We present a hierarchical genome-assembly process (HGAP) for high-quality de novo microbial genome assemblies using only a single, long-insert shotgun DNA library in conjunction with Single Molecule, Real-Time (SMRT) DNA sequencing. Our method uses the longest reads as seeds to recruit all other reads for construction of highly accurate preassembled reads through a directed acyclic graph-based consensus procedure, which we follow with assembly using off-the-shelf long-read assemblers. In contrast to hybrid approaches, HGAP does not require highly accurate raw reads for error correction. We demonstrate efficient genome assembly for several microorganisms using as few as three SMRT Cell zero-mode waveguide arrays of sequencing and for BACs using just one SMRT Cell. Long repeat regions can be successfully resolved with this workflow. We also describe a consensus algorithm that incorporates SMRT sequencing primary quality values to produce de novo genome sequence exceeding 99.999% accuracy.


September 21, 2019  |  

A Sequel to Sanger: amplicon sequencing that scales.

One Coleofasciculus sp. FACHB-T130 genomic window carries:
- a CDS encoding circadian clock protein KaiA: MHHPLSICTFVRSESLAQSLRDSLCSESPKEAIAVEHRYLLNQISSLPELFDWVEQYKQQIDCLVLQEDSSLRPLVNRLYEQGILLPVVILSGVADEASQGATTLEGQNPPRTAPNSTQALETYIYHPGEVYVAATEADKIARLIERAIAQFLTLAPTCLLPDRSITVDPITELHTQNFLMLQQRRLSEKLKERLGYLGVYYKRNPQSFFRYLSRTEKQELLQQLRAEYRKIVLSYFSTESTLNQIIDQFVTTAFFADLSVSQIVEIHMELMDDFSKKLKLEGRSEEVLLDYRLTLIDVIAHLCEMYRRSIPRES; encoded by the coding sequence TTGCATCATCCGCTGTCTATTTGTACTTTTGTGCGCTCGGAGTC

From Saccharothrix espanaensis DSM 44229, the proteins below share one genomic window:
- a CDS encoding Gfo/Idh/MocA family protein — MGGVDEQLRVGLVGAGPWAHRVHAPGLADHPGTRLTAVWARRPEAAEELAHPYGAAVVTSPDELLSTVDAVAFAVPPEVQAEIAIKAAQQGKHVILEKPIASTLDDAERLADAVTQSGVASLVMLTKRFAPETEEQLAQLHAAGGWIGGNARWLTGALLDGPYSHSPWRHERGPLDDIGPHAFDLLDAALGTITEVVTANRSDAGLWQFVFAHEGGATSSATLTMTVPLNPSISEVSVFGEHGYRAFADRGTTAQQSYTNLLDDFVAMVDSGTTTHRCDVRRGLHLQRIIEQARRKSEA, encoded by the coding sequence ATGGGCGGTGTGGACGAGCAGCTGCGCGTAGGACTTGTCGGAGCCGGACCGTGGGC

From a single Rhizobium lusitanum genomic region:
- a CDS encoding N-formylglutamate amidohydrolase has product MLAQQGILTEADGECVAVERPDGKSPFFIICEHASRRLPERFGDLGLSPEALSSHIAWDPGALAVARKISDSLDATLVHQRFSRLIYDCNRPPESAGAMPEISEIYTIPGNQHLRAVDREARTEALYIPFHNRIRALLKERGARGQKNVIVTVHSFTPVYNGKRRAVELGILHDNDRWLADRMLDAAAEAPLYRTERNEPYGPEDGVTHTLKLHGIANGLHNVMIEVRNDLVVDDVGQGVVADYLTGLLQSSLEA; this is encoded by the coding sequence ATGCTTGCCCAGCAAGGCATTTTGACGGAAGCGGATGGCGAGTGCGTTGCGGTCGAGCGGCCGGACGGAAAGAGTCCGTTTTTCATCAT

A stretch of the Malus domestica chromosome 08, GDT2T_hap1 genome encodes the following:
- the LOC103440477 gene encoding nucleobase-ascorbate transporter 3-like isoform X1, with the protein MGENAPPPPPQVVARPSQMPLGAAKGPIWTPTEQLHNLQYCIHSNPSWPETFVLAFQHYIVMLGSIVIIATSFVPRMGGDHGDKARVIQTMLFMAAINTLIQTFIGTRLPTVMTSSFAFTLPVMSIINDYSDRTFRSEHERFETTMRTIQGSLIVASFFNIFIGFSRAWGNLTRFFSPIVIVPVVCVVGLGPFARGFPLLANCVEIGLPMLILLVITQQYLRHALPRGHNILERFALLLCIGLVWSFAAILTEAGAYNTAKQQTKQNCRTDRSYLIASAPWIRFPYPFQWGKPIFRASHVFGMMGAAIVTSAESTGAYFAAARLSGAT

Although high-throughput sequencers (HTS) have largely displaced their Sanger counterparts, the short read lengths and high error rates of most platforms constrain their utility for amplicon sequencing. The present study tests the capacity of single molecule, real-time (SMRT) sequencing implemented on the SEQUEL platform to overcome these limitations, employing 658 bp amplicons of the mitochondrial cytochrome c oxidase I gene as a model system.By examining templates from more than 5000 species and 20,000 specimens, the performance of SMRT sequencing was tested with amplicons showing wide variation in GC composition and varied sequence attributes. SMRT and Sanger sequences were very similar, but SMRT sequencing provided more complete coverage, especially for amplicons with homopolymer tracts. Because it can characterize amplicon pools from 10,000 DNA extracts in a single run, the SEQUEL can reduce greatly reduce sequencing costs in comparison to first (Sanger) and second generation platforms (Illumina, Ion).SMRT analysis generates high-fidelity sequences from amplicons with varying GC content and is resilient to homopolymer tracts. Analytical costs are low, substantially less than those for first or second generation sequencers. When implemented on the SEQUEL platform, SMRT analysis enables massive amplicon characterization because each instrument can recover sequences from more than 5 million DNA extracts a year.